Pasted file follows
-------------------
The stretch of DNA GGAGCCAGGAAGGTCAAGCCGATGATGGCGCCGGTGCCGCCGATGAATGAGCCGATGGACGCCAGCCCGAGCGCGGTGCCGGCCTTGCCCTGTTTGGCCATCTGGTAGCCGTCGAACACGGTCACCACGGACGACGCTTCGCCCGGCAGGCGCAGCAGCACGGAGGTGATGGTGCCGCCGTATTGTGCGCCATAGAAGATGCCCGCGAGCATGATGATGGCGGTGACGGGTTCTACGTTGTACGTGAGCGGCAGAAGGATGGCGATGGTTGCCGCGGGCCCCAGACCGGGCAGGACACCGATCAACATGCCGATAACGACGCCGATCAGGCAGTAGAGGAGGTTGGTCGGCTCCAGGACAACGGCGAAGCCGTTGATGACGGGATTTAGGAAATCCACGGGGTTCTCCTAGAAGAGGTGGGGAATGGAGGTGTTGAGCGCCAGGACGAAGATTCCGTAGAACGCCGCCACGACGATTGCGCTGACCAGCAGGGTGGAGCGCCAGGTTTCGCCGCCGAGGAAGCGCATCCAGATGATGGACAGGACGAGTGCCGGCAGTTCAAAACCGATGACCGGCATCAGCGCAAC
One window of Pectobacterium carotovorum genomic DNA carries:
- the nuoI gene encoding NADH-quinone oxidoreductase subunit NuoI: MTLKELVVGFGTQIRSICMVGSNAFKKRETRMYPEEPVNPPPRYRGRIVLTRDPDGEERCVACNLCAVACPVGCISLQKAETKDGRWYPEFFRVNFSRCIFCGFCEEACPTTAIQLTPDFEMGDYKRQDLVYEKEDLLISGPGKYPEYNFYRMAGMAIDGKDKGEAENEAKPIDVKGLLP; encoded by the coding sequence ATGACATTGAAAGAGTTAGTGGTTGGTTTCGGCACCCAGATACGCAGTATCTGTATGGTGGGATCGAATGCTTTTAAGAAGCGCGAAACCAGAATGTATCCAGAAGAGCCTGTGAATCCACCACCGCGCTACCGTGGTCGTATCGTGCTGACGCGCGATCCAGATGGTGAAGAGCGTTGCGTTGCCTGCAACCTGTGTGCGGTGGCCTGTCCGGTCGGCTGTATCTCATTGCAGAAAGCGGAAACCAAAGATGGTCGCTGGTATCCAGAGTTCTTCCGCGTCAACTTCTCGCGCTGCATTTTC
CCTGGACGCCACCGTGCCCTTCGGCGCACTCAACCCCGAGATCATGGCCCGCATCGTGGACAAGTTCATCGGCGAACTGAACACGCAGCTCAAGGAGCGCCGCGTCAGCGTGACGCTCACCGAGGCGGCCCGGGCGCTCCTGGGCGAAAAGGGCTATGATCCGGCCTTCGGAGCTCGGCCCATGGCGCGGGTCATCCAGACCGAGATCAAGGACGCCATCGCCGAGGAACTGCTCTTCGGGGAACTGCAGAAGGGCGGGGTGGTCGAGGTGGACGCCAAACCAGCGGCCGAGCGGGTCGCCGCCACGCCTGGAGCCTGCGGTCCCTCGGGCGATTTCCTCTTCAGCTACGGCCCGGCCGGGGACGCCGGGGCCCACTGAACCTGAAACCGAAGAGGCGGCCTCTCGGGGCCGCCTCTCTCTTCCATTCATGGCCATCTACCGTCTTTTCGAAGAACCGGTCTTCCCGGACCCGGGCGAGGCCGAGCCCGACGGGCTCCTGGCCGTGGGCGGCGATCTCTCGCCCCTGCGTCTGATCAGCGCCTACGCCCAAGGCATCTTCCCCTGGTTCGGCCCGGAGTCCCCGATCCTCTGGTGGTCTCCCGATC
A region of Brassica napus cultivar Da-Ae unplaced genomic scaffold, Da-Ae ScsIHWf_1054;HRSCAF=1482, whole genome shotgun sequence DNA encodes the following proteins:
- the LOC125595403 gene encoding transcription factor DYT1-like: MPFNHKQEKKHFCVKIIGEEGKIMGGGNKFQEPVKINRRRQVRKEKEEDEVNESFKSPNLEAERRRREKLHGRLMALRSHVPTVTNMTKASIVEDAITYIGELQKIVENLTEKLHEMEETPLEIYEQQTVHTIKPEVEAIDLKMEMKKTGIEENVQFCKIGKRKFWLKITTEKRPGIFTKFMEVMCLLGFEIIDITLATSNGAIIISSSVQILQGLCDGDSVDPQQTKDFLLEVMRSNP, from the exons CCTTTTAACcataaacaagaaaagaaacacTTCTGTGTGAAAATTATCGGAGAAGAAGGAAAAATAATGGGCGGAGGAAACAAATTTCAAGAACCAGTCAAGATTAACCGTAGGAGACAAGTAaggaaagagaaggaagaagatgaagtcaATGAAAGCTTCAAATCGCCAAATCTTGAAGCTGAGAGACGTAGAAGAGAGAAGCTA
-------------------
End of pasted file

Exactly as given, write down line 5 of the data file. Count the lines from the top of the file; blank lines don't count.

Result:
A region of Brassica napus cultivar Da-Ae unplaced genomic scaffold, Da-Ae ScsIHWf_1054;HRSCAF=1482, whole genome shotgun sequence DNA encodes the following proteins: